The Ultimate Guide to Being a Production Coordinator


Production Coordinator (1)

As new technologies emerge, the role of being an on set Production Coordinator, or commonly known as a Production Office Coordinator if stationed in the office, is changing drastically. New, powerful tools enable coordinators to take on more responsibilities every day, in both volumes and kind.

As the title suggests, this position is all about “coordinating.” A broad statement to say the least, but an accurate one. Individuals who thrive at communicating efficiently and maintaining precise records excel in this line of work.

No matter what your natural aptitudes are, you can become a Production Coordinator. However, individuals with the following traits tend to have an easier time than others:

  • Clerical Speed: being quick and accurate when reviewing paperwork makes the job of a Production Coordinator a lot easier. Also, having a knack for numbers will help you remember crew rates and perform basic overtime calculations faster.
  • Convergent Thinking: Individuals who rely on logic and organization to organize information and deduct conclusions tend to do well in production jobs.
  • Observation: The ability to notice and remember small details is a must-have for a Coordinator. Think of yourself as a human-computer that the crew will often query!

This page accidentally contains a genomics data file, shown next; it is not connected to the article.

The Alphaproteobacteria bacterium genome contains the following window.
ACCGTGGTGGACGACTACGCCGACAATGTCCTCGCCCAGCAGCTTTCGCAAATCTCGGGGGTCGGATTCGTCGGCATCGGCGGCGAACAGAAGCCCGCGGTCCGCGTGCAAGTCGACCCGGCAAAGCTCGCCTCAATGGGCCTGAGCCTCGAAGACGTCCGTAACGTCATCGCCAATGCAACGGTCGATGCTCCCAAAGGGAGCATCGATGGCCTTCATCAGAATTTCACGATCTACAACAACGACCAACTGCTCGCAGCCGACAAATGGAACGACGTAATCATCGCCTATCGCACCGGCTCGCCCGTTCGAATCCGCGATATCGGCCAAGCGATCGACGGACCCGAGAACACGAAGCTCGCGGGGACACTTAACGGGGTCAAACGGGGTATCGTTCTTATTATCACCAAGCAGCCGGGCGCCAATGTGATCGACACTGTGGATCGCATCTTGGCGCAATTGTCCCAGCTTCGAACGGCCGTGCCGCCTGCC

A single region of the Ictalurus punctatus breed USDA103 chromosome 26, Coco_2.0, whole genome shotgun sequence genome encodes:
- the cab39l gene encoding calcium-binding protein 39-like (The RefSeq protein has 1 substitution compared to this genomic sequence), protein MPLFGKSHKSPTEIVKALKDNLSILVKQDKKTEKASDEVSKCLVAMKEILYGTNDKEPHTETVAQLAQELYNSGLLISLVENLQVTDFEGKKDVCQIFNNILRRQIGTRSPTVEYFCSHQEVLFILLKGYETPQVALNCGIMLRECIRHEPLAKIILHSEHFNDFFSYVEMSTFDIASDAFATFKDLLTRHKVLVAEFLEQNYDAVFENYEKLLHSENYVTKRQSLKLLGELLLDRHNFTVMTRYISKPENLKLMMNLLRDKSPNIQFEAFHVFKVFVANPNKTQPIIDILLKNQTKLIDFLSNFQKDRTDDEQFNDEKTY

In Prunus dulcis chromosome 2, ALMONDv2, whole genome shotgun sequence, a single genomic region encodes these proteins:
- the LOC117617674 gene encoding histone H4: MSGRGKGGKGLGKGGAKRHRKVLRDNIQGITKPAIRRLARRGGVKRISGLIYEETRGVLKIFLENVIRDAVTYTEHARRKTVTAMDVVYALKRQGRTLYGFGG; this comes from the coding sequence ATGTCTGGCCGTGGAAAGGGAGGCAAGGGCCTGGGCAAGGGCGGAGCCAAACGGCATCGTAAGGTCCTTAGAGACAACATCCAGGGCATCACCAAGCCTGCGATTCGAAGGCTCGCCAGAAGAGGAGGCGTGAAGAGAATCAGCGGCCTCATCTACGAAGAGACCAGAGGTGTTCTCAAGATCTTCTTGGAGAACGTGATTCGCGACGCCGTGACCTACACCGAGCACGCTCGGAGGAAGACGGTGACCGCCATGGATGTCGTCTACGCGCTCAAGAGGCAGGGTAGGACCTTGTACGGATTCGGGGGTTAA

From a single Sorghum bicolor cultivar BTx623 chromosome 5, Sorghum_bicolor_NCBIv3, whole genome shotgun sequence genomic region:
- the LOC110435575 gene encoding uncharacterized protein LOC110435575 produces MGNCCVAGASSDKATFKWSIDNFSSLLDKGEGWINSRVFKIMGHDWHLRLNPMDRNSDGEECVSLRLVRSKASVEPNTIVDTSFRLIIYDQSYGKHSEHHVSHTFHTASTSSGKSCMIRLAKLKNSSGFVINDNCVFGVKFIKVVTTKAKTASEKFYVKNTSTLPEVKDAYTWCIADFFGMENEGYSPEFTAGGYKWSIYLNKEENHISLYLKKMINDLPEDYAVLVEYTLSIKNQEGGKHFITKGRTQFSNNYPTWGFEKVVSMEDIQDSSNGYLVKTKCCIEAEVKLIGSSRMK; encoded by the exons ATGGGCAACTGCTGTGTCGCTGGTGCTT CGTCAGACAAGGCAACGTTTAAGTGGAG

If the project is big enough, an Assistant Production Coordinator may be added to the production team. They report directly to the Production Coordinator and take on part of the administrative duties outlined below.


What does a Production Coordinator do?

A Production Coordinator supports and reports directly to the Production Manager or Line Producer. The bulk of their responsibilities are to facilitate administrative operations once a deal has been made. This includes, but isn’t limited to:

  • Sending and reviewing start paperwork, such as deal memos, NDAs, and payroll forms
  • Filling out vendor forms, such as contracts and check authorizations
  • Coordinating travel (flights, car rentals, hotels) and location scouts
  • Reviewing, coding, and submitting time cards and invoices to production accounting
  • Collecting, reviewing, and batching credit card receipts
  • Actualizing budgets and creating expense reports

Production Coordinators also hold information and distribute it to the appropriate parties. This can include:

  • Creating and distributing call sheets
  • Updating cast, crew, and vendor lists
  • Creating “Sides”, distributing scripts, schedules, and itineraries
  • Creating and distributing daily status reports
  • Distributing checks and troubleshooting payment issues

Finally, a Production Coordinator can manage the physical aspect of a production office:

  • Ordering and organizing office supplies
  • Taking food orders down and ordering lunches
  • Setting up conference rooms for script reads and production meetings
  • Issuing “drive-ons” and other security clearances to gain access to the production office
  • Managing Production Assistants who either work in the office or who report to the office at the start and end of their day




Skills Needed To Be A Production Coordinator